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|Edsall-class destroyer escort|
USS Edsall (DE-129)
|Name:||Edsall class destroyer escort|
Consolidated Steel Corporation, Orange, Texas|
Brown Shipbuilding, Houston, Texas
United States Navy|
United States Coast Guard
Republic of Vietnam Navy
Vietnamese People's Navy
|Preceded by:||Cannon class destroyer escort|
|Succeeded by:||Rudderow class destroyer escort|
1,253 tons standard|
1,590 tons full load
|Length:||306 ft (93.3 m)|
|Beam:||36 ft 7 in (11.2 m)|
|Draft:||10 ft 5 in (3.2 m)|
|Propulsion:||2-shaft Fairbanks Morse diesels, 6,000 bhp|
|Range:||10,800 nautical miles (20,000 km) at 12 knots (22 km/h)|
The Edsall class destroyer escorts were built primarily for ocean anti-submarine escort service during World War II. The lead ship, USS Edsall (DE-129) was commissioned on 10 April 1943 at Orange, Texas. The class was also known as the FMR type from their Fairbanks-Morse Reduction-geared diesel drive used in the submarines of the time. The FMR's substitution for a diesel-electric power plant was the essential difference from the predecessor Cannon ("DET") class. This was the only World War II DE class in which all the ships originally ordered were completed as United States Navy destroyer escorts. Destroyer escorts were regular companions escorting the vulnerable cargo ships. Late in the war, plans were made to replace the 3" guns with 5" guns but only USS Camp (DE-251) was refitted (after a collision). In total, all 85 were completed by three shipbuilding companies: Beth Staten Island (47), Consolidated Orange (18), and Houston (20). Most were en route to the Pacific Theater when Japan surrendered. One of the ships participated in Operation Dragoon and two were attacked by German guided missiles.
A total of 85 Edsall class destroyer escorts were built.
- DE-129 through DE-152 Beth Staten Island
- DE-238 through DE-255 Consolidated Orange
- DE-316 through DE-338 Beth Staten Island
- DE-382 through DE-401 Houston
Fate of Ships
Destroyed or damaged in combat
- DE-136 USS Frederick C. Davis - sunk 24 April 1945 by U-546 in the North Atlantic
- DE-143 USS Fiske - sunk 2 August 1944 by U-804 north of the Azores
- DE-319 USS Leopold - torpedoed 9 March 1944 by U-371 south of Iceland
- DE-320 USS Menges - torpedoed 20 April 1944 by U-371 off Algiers, damaged
- DE-401 USS Holder - damaged 11 April 1944 off Algiers by German aircraft
Transferred to US Coast Guard from 1951 to 1954
- DE-322 USS Newell - redesignated WDE-422
- DE-324 USS Falgout - redesignated WDE-424
- DE-325 USS Lowe - redesignated WDE-425
- DE-328 USS Finch - redesignated WDE-428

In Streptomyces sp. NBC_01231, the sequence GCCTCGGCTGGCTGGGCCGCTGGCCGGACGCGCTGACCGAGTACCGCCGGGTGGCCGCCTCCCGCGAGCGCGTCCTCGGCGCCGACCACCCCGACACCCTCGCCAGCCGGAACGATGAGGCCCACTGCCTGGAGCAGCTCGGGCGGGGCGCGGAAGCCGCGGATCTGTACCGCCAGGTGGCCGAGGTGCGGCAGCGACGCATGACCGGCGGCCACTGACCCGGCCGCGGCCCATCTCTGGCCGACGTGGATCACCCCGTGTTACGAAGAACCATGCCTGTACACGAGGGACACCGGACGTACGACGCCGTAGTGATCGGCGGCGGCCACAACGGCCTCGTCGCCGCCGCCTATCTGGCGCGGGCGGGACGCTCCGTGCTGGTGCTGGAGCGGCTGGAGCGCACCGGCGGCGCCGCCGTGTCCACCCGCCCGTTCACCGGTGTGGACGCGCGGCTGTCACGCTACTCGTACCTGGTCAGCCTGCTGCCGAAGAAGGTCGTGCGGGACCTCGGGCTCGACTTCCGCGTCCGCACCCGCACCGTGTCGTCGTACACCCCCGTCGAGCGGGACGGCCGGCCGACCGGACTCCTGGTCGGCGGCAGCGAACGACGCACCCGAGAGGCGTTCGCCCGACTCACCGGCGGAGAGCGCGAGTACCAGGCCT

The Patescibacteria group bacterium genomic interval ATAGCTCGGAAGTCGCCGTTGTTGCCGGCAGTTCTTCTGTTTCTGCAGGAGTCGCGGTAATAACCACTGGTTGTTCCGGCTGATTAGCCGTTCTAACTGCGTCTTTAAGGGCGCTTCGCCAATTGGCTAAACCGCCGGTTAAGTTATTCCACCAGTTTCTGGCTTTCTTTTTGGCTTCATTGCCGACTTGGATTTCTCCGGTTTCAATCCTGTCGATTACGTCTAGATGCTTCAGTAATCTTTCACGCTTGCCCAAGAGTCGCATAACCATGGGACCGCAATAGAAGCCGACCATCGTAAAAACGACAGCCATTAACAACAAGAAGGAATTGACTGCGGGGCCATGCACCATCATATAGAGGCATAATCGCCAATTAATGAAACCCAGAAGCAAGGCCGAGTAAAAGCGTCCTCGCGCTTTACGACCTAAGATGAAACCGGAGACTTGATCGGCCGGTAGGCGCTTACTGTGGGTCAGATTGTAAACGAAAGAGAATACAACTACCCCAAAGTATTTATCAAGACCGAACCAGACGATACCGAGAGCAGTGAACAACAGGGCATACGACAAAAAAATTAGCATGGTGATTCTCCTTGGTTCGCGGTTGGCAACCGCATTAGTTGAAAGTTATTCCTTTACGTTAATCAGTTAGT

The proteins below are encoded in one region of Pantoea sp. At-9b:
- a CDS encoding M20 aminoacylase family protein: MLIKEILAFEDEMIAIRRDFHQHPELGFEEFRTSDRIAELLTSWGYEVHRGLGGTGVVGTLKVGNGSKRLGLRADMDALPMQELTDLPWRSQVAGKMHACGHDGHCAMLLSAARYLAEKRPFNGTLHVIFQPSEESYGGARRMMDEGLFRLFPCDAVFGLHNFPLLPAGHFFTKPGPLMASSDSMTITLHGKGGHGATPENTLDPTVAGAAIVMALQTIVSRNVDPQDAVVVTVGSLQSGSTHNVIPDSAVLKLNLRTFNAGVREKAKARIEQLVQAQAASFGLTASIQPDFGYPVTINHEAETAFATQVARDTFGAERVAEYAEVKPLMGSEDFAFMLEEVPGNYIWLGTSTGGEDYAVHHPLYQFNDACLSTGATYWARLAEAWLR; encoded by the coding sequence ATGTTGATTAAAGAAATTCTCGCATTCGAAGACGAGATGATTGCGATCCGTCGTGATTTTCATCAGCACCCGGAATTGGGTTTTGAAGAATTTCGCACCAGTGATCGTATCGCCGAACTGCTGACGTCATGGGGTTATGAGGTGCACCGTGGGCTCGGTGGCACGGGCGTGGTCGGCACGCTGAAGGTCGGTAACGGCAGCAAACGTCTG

- DE-331 USS Koiner - redesignated WDE-431
- DE-334 USS Forster - redesignated WDE-434
- DE-382 USS Ramsden - redesignated WDE-482
- DE-385 USS Richey - redesignated WDE-485
- DE-387 USS Vance - redesignated WDE-487
- DE-389 USS Durant - redesignated WDE-489
- DE-391 USS Chambers - redesignated WDE-491
Transferred to other countries
- DE-250 USS Hurst - transferred to the Mexican Navy as Comodoro Manuel Azueta Perillos (E-30)
- DE-251 USS Camp - transferred to South Vietnam as Tran Hung Dao. Later, to Philippines as Rajah Lakandula
- DE-326 USS Thomas J. Gary - transferred to Tunisia
- DE-334 USS Forster - transferred to South Vietnam as Tran Khanh Du. Later, captured by North Vietnam and used as training vessel
Notable ships of class
- USS Pillsbury (DE-133) sister ship of USS Pope. Was in TG 22.3 with Pope and participated in the capture of U-boat U-505.
- USS Joyce (DE-317) Participated in the sinking of U-boat U-550.
- USS Pope (DE-134) was in Task Force 22.3 that was centered on escort carrier USS Guadalcanal, which captured German U-boat U-505.
- USS Flaherty (DE-135) was in TG 22.3 with Pope, Pillsbury and Chatelain and participated in the capture of U-505.
- USS Frederick C. Davis (DE-136) and USS Herbert C. Jones (DE-137) each received a Navy Unit Commendation for action during the Anzio campaign.
- USS Frost (DE-144) sank 5 German U-boats and awarded Presidential Unit Citation, 7 battle stars.
- USS Chatelain (DE-149) was in TG 22.3 with Pope and Pillsbury and participated in the capture of U-505.
- USS Stewart (DE-238) - the sole surviving example of the Edsall-class; a museum ship in Galveston, Texas.
- USS Kretchmer (DE-329) received a Navy Unit Commendation for action three days after the war ended.
- Rivet, Eric; Stenzel, Michael (22 April 2011). "Classes of Destroyer Escorts". History of Destroyer Escorts. Destroyer Escort Historical Museum. http://www.ussslater.org/history/dehistory/history_classes.html. Retrieved 8 July 2012. "Except for the propulsion, the EDSALL class was nearly identical to the CANNON class in every respect. This fourth class of destroyer escort mounted a direct drive diesel configuration that proved to be extremely reliable."
- U.S. Destroyers, an illustrated design history by Norman Friedman, ISBN 1-55750-442-3 Chapter 7
|Wikimedia Commons has media related to Edsall class destroyer escort.|
- List of Edsall Class Destroyer Escorts
- USS Fessenden DE/DER-142
- Destroyers OnLine: The Destroyer Escorts
- Edsall class at Destroyer History Foundation
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